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Evolis Dualys3 Card Printer Teardown

I recently dug out my other card printer to fit it with a 12v regulator, (it’s 24v at the moment), and figured I’d do a teardown post while I had the thing in bits.

This is a less industrial unit than my Zebra P330i, but unlike the Zebra, it has automatic duplexing, it doesn’t have Ethernet connectivity though.

Unlike domestic printers, which are built down to a price, these machines are very much built up to a spec, and feature some very high quality components.

Naked Printer
Naked Printer

Here’s the mechanism with the cowling removed. This is the main drive side of the printer, with the main drive stepper at left, ribbon take-up spool motor lower right, and the duplex module stepper motors at far right.

Main Motor Drive
Main Motor Drive

The main drive motor runs the various rollers in the card path through a pair of synchronous belts, shown here.

Main Stepper
Main Stepper

The stepper itself is a quality ball-bearing Sanyo Denki bipolar motor.

Main Stepper Driver
Main Stepper Driver

Electrical drive is provided to the stepper with a L6258EX DMOS universal motor driver. This chip can also drive DC motors as well as steppers.

Ribbon Supply Spool
Ribbon Supply Spool

Here is the encoder geared onto the ribbon supply spool. This is used to monitor the speed the ribbon is moving relative to the card.

Printer Top
Printer Top

Here’s a top view through the printer, the blue roller on the left cleans the card as it’s pulled from the feeder, the gold coloured spool to it’s right is the ribbon supply reel. The cooling fan on the right serves to stop the print head overheating during heavy use.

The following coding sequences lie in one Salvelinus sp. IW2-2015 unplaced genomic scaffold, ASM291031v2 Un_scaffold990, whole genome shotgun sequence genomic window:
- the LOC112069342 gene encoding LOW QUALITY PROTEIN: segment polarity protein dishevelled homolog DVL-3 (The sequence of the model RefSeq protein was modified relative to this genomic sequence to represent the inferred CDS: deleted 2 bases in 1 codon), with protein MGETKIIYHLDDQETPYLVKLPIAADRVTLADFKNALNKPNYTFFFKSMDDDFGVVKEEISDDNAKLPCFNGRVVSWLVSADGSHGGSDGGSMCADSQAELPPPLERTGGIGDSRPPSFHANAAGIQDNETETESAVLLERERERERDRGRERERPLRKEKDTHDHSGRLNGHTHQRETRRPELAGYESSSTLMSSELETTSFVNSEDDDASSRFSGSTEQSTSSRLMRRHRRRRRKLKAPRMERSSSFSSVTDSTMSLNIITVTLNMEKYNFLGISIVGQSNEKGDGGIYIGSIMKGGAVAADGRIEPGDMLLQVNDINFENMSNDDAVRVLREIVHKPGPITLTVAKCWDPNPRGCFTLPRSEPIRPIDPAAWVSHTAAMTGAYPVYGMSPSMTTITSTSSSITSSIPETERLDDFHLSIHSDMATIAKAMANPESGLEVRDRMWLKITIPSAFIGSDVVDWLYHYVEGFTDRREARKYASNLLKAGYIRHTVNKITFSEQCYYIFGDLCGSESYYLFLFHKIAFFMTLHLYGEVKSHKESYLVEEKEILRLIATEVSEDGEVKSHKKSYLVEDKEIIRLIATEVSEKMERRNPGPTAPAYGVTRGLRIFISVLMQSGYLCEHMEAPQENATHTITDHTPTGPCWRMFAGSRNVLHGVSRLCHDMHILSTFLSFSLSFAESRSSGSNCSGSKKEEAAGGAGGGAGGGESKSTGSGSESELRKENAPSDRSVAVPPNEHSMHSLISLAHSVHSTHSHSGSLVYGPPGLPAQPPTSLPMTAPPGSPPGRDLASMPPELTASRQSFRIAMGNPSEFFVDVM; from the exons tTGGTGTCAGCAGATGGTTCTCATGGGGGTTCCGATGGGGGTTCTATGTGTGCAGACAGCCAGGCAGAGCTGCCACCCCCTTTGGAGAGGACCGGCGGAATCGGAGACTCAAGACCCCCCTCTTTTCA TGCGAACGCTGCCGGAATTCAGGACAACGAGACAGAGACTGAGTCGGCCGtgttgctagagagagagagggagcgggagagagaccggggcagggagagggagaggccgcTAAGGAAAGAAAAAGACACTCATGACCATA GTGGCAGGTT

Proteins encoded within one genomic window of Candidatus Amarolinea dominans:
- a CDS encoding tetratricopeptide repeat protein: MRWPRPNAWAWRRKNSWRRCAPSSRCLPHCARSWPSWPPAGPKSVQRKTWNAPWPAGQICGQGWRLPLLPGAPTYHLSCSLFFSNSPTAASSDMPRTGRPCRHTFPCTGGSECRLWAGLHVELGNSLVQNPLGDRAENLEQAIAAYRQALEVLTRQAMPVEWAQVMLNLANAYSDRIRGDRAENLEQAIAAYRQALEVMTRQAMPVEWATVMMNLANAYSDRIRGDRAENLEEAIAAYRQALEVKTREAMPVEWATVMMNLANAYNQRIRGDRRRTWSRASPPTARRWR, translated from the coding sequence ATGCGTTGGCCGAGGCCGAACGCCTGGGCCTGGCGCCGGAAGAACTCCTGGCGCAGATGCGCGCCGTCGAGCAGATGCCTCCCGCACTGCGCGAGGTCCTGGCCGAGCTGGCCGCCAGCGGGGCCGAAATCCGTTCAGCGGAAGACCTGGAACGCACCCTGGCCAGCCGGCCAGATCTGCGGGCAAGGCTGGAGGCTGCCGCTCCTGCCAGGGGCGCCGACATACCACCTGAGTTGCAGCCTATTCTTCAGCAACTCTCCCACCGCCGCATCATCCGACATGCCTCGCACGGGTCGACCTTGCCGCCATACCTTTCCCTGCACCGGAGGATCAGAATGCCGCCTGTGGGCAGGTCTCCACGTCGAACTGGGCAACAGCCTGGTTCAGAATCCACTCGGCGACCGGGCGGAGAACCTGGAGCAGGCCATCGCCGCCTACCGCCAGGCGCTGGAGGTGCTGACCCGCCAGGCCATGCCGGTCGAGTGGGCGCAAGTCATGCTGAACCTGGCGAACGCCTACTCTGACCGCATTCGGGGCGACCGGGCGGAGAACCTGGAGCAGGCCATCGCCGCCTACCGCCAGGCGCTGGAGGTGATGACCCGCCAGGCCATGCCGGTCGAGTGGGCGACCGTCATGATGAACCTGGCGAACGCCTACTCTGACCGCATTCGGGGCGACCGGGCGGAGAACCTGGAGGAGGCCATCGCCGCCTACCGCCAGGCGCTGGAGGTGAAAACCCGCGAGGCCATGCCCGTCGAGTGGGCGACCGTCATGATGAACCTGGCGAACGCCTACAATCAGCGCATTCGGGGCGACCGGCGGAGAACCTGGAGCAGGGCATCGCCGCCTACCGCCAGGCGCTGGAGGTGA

Spool Take Up Motor
Spool Take Up Motor

The spool take-up reel is powered by another very high quality motor, a Buhler DC gearmotor. These printers are very heavily over engineered!
This motor drives the spool through an O-Ring belt, before the gear above. This allows the drive to slip in the event the ribbon jams, preventing it from breaking.

Duplex Unit Stepper Drivers
Duplex Unit Stepper Drivers

The pair of steppers that operate the duplexing unit are driven by a separate board, with a pair of L6219DS bipolar stepper driver ICs. There are also a couple of opto-sensors on this board for the output hopper.

 

Main Control PCB
Main Control PCB

All the mechanisms of the printer are controlled from this main PCB, which handles all logic & power supply functions. Sections on the board are unpopulated, these would be for the Ethernet interface, smart card programming & magstripe programming.

Main CPU
Main CPU

The brains of the operation is this ColdFire MCF5208CVM166 32-bit microprocessor. It features 16KB of RAM, 8KB of cache, DMA controller, 3 UARTs, SPI, 10/100M Ethernet and low power management. This is a fairly powerful processor, running at 166MHz.
It’s paired with an external 128Mbit SDRAM from Samsung, and a Spansion 8Mbit boot sector flash, for firmware storage.

USB Interface & Power Input